As it stands now, the only silver lining in continuing to line Benson's pockets with taxpayer gold is this: Since the state has somehow propped up its end of the deal, it means that if Benson opts out of his agreement with the state after the 2005 Saints season, the state will receive $81 million back from Benson.

Like it or not, that seems to be the most revenue anticipation there is for the state at this moment.

Friday, June 24, 2005

A Benson history lesson

Having seen and heard so many "a deal's a deal" arguments out there, I looked into some more specific information on the history of Tom Benson's dealings with the state of Louisiana. I also found some interesting information on the nature of the Saints' present arrangement with the state, in context with the remaining 31 NFL teams.

According to a May 1, 2005, Shreveport Times article by Glenn Guilbeau entitled "Saints play Louisiana Fear Factor," Benson has at various times during his ownership sought to alter agreements with Louisiana. Three years after Benson bought the Saints in 1985, with a stadium deal through 2006, Benson attempted to renegotiate the deal with then-governor Buddy Roemer, and was rejected. Then, in 1992, when the Saints led the NFL in net revenue, Benson threatened to move the team unless he got an improved stadium deal and practice facility. Two years later, a new lease was granted, dramatically improving Benson's game-day earnings. Then, in 1999, Benson again attempted a lease renegotiation, and was unsuccessful. But after a tremendous increase in complaining just weeks after the Saints' lone playoff win in 2000, the present agreement was entered into with then-governor Mike Foster in 2001 (which is detailed in part below).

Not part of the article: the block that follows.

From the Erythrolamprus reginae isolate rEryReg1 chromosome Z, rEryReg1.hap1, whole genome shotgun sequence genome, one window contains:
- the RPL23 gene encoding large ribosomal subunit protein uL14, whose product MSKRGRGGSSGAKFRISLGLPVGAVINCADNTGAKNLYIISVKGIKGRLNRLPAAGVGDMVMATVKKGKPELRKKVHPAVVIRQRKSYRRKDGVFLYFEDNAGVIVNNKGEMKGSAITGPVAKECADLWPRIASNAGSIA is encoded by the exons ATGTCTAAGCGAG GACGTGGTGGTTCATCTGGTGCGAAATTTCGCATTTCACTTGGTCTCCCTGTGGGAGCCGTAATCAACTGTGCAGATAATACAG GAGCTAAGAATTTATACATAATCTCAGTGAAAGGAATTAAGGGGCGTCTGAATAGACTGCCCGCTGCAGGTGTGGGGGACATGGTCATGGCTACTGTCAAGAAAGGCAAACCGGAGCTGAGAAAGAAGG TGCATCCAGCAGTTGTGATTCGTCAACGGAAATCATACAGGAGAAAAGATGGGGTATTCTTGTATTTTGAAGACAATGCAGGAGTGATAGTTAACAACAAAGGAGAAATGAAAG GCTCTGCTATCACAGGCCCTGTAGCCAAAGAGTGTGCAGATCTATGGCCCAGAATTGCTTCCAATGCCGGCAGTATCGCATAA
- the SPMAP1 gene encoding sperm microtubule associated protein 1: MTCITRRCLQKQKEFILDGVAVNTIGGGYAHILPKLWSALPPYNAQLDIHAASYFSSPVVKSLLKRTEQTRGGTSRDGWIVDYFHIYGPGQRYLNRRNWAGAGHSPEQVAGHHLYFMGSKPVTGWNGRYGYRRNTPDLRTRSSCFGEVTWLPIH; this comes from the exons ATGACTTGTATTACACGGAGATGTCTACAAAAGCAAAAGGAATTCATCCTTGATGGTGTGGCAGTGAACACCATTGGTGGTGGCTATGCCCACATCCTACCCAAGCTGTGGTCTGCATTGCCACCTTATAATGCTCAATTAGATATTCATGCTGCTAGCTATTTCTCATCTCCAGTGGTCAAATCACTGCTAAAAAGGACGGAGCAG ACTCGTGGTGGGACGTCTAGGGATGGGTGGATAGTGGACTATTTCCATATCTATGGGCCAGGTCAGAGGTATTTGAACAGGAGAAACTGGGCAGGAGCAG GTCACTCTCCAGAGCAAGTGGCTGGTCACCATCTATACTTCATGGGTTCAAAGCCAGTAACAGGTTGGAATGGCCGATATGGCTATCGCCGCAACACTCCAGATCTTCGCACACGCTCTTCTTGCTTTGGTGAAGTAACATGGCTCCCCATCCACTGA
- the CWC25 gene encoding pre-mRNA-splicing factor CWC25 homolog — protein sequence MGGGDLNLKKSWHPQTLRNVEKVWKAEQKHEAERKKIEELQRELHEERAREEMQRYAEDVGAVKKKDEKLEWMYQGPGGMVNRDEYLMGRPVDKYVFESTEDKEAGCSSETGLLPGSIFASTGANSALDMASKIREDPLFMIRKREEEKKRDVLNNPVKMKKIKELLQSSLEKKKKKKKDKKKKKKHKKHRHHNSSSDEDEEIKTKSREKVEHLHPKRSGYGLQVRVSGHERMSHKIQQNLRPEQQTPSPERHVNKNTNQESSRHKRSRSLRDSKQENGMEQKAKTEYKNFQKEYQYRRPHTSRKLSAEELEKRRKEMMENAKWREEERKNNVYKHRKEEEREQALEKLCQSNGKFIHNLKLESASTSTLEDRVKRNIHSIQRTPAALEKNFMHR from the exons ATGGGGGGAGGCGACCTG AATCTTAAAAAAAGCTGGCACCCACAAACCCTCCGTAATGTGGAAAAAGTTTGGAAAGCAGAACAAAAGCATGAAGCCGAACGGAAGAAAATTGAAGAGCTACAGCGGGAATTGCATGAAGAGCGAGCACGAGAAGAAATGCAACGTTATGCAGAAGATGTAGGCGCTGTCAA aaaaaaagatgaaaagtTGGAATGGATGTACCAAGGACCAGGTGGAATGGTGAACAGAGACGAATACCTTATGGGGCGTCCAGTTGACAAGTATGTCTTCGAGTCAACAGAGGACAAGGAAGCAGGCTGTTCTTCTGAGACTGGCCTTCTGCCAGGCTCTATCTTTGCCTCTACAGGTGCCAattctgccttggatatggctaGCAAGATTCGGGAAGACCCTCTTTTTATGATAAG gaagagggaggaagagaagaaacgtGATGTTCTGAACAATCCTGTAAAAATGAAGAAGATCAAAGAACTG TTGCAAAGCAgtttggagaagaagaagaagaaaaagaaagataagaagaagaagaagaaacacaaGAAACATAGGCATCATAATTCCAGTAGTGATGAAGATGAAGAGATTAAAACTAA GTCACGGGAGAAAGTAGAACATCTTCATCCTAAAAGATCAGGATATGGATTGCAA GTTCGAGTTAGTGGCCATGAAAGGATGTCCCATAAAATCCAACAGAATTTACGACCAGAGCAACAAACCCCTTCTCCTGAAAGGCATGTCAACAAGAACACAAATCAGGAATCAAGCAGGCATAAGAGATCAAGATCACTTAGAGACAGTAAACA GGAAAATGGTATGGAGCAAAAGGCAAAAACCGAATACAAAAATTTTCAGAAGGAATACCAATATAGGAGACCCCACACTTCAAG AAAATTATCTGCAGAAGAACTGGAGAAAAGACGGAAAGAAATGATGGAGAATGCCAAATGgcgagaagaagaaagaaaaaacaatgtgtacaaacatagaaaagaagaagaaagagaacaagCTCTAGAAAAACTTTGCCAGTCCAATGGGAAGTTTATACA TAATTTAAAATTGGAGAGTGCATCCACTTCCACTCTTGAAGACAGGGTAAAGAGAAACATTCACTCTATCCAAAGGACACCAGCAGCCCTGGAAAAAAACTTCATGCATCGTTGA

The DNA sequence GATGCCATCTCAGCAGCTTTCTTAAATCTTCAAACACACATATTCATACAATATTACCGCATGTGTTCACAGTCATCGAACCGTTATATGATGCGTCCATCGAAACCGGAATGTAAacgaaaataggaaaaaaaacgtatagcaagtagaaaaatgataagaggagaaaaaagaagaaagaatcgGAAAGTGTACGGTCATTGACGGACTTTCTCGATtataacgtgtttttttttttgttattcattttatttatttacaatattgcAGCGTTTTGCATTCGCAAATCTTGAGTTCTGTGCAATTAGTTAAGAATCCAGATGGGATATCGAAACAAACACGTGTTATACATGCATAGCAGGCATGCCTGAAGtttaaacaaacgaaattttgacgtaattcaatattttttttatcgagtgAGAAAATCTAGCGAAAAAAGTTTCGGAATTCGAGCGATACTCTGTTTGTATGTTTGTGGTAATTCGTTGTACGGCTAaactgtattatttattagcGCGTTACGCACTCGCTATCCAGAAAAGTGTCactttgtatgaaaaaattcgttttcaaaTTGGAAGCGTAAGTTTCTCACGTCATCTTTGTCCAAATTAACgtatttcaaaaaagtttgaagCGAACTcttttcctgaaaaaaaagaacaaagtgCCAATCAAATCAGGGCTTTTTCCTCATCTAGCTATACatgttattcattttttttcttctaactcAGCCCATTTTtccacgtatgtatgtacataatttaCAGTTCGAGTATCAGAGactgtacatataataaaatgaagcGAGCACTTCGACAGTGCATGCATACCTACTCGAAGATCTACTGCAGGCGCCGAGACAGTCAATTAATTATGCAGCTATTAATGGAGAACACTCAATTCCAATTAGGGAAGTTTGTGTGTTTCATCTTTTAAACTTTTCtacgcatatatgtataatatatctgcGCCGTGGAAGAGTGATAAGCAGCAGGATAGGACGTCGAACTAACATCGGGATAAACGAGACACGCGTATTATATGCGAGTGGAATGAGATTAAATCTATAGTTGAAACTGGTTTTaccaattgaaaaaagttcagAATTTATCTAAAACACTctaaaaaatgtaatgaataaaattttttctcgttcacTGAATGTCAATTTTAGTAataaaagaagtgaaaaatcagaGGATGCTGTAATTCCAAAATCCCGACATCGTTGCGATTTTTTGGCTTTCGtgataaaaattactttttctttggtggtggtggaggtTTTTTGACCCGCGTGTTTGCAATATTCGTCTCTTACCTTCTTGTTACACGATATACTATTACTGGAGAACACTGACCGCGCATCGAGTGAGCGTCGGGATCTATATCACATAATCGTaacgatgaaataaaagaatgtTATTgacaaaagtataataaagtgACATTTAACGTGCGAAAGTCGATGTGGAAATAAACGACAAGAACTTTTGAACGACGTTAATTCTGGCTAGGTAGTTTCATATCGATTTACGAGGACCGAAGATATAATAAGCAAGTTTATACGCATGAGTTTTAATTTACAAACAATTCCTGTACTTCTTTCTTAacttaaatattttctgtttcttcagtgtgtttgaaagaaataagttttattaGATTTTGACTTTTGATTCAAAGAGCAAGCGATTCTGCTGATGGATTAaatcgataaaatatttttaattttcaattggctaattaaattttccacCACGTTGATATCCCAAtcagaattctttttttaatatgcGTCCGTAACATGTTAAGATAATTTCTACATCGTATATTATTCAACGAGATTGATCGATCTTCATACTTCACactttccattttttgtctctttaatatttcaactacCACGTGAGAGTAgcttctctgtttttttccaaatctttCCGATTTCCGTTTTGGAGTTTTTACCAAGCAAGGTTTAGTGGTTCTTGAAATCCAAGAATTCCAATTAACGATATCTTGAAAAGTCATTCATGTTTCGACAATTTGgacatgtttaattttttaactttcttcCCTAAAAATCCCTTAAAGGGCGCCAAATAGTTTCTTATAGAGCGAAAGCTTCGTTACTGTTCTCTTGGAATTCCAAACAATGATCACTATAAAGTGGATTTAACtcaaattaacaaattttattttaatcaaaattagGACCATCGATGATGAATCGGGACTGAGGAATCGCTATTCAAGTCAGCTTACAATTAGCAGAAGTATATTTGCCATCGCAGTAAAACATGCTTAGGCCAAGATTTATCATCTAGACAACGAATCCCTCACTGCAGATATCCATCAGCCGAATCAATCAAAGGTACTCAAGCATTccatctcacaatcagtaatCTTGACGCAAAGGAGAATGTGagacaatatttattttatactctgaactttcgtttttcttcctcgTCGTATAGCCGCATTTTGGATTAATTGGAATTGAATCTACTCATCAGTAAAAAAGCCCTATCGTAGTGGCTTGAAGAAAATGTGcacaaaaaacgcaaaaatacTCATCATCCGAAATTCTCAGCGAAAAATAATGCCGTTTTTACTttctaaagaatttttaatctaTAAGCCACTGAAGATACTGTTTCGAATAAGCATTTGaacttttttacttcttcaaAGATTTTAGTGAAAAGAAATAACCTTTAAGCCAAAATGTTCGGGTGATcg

Another story has chronicled the Benson dealings history. Jeff Duncan of the New Orleans Times-Picayune, in a June 3, 2004, story entitled "Gamesmanship," reported that lease concessions from the state were made when Benson bought the team in 1985, and provided details on the 1994 renegotiation:
"The 1994 renegotiation helped the Saints' profit margin by capping the team's rent at $800,000 a year until the lease expires in 2018, increasing his take of game-day concession sales to 42 percent, up from 35 percent, and eliminating his in-stadium game-day expenses. The deal kept in place revenue streams flowing to the team, such as 100 percent of game-day parking, 100 percent of Superdome tours year-round, 100 percent of annual box suite revenue, and 100 percent of game-day Superdome advertising."
As for the present deal that has caused such a headache in Louisiana, the aforementioned Shreveport Times article reports that the arrangement is one-of-a-kind.